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  HOME | Business & Economy (Click here for more)

GM Brazil Puts 900 Workers on Paid Furlough

SAO PAULO General Motors said on Thursday that it put 900 workers at two of its Brazilian plants on paid month-long furlough to "adjust production" in the face of slumping sales.

A third of the furloughed employees are from GM's biggest facility in Brazil: the assembly plant in the Sao Paulo suburb of Sao Caetano do Sul that generates work for some 6,000 people in the metropolitan area.

The rest of the furloughs apply to the GM do Brasil factory in Sao Jose dos Campos, about 100 kilometers (60 miles) from Sao Paulo.

All 900 of the furloughed employees will return to work in 30 days, a company spokesman told Efe, though adding that the scope of GM do Brasil's production cuts would not be announced until sometime next month.

GM has already announced it will not renew the contracts of 1,633 temporary workers at the Sao Caetano do Sul plant that start to expire in late March.

The company stressed that it has not laid off a single permanent employee in Brazil despite the steep plunge in domestic vehicle sales.

Figures from the Fenabrave industry association show that sales were down 6.74 percent last month compared with January 2008, marking some improvement from the drops of 16.39 percent and 23.44 percent in December and November, respectively.

November's sharp decline prompted the Brazilian government to cut sales taxes and vehicle registration fees and to provide extra liquidity to banks and other institutions that make auto loans.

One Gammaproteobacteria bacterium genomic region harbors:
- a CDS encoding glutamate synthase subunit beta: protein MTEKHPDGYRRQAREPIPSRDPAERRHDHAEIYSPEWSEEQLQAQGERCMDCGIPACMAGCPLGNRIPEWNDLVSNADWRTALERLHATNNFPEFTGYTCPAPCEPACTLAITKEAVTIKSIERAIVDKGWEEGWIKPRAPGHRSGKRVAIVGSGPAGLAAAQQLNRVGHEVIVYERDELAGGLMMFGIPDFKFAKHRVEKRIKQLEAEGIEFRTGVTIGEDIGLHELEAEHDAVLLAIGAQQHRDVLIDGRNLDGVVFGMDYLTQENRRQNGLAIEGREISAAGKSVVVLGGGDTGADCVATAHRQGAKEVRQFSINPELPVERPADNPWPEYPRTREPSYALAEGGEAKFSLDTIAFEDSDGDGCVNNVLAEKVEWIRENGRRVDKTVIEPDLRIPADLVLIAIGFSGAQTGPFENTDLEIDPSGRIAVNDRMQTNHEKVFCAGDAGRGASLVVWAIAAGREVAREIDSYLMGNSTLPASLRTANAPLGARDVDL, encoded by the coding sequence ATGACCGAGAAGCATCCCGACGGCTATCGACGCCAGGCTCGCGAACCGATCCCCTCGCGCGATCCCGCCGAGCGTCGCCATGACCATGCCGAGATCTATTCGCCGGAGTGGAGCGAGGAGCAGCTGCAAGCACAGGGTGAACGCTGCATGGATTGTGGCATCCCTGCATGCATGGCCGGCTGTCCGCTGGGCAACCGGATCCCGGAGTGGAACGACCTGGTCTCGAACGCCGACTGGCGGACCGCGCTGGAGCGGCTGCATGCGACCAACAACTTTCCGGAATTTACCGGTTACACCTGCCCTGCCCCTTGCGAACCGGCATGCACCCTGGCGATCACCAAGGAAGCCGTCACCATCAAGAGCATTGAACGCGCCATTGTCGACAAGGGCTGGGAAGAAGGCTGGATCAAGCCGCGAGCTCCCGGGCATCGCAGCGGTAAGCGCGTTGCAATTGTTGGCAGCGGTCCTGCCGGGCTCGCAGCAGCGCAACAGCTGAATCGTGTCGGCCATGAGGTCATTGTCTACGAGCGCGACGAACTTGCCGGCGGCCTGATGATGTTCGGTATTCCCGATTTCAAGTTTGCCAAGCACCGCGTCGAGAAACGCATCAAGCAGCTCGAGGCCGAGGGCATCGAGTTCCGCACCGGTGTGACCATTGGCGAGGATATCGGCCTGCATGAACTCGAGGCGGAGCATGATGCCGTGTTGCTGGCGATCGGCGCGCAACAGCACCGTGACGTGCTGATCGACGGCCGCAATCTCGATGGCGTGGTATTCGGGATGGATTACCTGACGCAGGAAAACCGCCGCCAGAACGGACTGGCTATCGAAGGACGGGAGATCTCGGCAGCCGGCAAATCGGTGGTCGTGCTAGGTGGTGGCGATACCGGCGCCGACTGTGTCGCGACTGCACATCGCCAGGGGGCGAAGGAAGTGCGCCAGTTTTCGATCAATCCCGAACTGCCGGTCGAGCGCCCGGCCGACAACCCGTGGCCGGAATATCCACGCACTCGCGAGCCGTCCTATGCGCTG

Fearing layoffs, unions representing autoworkers in Sao Paulo state, Brazil's industrial heartland, agreed to pay cuts in exchange for employers' promise to preserve 16,300 jobs in the auto sector.

Brazil's official unemployment rate rose to 8.2 percent in January as some 340,000 workers lost their jobs, the IBGE statistics agency said last week.

The total number of people out of work reached 1.9 million, according to the IBGE's monthly report on unemployment, which is based on figures from the country's six major metropolitan areas: Sao Paulo, Rio de Janeiro, Belo Horizonte, Recife, Porto Alegre and Salvador.

Statistics compiled by the Labor Ministry indicated that Brazil's formal economy lost 101,748 jobs last month.

The ministry pointed out, however, that while jobs losses are always bad, the figure represented a big improvement from December, when 654,946 people entered the ranks of the unemployed in Latin America's biggest economy.

Brazil's industrial production was down 12.4 percent in December from the previous month and off 14 percent compared with December 2007, the biggest one-year drop since the government started collecting data. EFE

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